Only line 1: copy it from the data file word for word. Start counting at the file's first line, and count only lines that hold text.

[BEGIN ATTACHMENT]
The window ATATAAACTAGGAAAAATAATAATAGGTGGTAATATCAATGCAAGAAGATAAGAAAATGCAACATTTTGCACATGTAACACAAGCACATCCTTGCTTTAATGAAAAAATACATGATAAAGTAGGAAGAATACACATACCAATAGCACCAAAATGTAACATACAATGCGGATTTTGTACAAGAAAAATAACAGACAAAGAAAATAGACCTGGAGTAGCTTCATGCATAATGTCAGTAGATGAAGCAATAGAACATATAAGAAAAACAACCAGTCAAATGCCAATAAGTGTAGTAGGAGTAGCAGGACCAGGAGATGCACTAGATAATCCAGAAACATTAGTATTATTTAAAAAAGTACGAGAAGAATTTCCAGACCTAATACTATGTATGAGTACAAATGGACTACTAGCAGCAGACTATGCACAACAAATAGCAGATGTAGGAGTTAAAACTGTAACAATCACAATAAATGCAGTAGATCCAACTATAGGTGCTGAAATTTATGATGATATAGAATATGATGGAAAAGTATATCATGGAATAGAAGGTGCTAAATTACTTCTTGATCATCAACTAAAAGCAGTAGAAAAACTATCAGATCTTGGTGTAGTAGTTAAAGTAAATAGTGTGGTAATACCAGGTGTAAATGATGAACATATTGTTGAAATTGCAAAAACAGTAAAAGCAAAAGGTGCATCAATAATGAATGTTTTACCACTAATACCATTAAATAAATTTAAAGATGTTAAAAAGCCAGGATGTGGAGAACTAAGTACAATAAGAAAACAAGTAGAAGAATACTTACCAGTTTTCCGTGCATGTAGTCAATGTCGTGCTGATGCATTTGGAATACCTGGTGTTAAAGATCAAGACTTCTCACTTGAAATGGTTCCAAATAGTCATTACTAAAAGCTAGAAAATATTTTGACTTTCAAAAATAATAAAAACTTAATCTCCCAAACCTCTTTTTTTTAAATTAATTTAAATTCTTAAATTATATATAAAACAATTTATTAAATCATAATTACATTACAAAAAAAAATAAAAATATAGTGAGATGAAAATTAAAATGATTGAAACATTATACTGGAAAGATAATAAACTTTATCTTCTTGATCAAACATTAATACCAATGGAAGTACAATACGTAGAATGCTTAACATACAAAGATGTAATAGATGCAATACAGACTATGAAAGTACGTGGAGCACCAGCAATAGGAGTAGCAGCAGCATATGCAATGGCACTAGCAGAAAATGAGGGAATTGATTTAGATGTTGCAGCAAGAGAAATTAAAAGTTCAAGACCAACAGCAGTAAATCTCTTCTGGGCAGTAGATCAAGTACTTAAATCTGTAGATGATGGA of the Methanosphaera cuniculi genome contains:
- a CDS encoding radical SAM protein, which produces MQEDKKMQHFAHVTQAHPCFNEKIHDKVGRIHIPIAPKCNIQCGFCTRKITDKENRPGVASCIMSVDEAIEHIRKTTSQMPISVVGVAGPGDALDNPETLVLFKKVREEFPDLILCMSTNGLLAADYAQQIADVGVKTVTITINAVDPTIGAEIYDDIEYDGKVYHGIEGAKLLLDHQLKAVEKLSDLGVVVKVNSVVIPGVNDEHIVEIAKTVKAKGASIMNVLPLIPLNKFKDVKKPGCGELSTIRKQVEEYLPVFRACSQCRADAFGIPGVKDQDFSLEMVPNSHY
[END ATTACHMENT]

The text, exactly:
The window ATATAAACTAGGAAAAATAATAATAGGTGGTAATATCAATGCAAGAAGATAAGAAAATGCAACATTTTGCACATGTAACACAAGCACATCCTTGCTTTAATGAAAAAATACATGATAAAGTAGGAAGAATACACATACCAATAGCACCAAAATGTAACATACAATGCGGATTTTGTACAAGAAAAATAACAGACAAAGAAAATAGACCTGGAGTAGCTTCATGCATAATGTCAGTAGATGAAGCAATAGAACATATAAGAAAAACAACCAGTCAAATGCCAATAAGTGTAGTAGGAGTAGCAGGACCAGGAGATGCACTAGATAATCCAGAAACATTAGTATTATTTAAAAAAGTACGAGAAGAATTTCCAGACCTAATACTATGTATGAGTACAAATGGACTACTAGCAGCAGACTATGCACAACAAATAGCAGATGTAGGAGTTAAAACTGTAACAATCACAATAAATGCAGTAGATCCAACTATAGGTGCTGAAATTTATGATGATATAGAATATGATGGAAAAGTATATCATGGAATAGAAGGTGCTAAATTACTTCTTGATCATCAACTAAAAGCAGTAGAAAAACTATCAGATCTTGGTGTAGTAGTTAAAGTAAATAGTGTGGTAATACCAGGTGTAAATGATGAACATATTGTTGAAATTGCAAAAACAGTAAAAGCAAAAGGTGCATCAATAATGAATGTTTTACCACTAATACCATTAAATAAATTTAAAGATGTTAAAAAGCCAGGATGTGGAGAACTAAGTACAATAAGAAAACAAGTAGAAGAATACTTACCAGTTTTCCGTGCATGTAGTCAATGTCGTGCTGATGCATTTGGAATACCTGGTGTTAAAGATCAAGACTTCTCACTTGAAATGGTTCCAAATAGTCATTACTAAAAGCTAGAAAATATTTTGACTTTCAAAAATAATAAAAACTTAATCTCCCAAACCTCTTTTTTTTAAATTAATTTAAATTCTTAAATTATATATAAAACAATTTATTAAATCATAATTACATTACAAAAAAAAATAAAAATATAGTGAGATGAAAATTAAAATGATTGAAACATTATACTGGAAAGATAATAAACTTTATCTTCTTGATCAAACATTAATACCAATGGAAGTACAATACGTAGAATGCTTAACATACAAAGATGTAATAGATGCAATACAGACTATGAAAGTACGTGGAGCACCAGCAATAGGAGTAGCAGCAGCATATGCAATGGCACTAGCAGAAAATGAGGGAATTGATTTAGATGTTGCAGCAAGAGAAATTAAAAGTTCAAGACCAACAGCAGTAAATCTCTTCTGGGCAGTAGATCAAGTACTTAAATCTGTAGATGATGGA of the Methanosphaera cuniculi genome contains: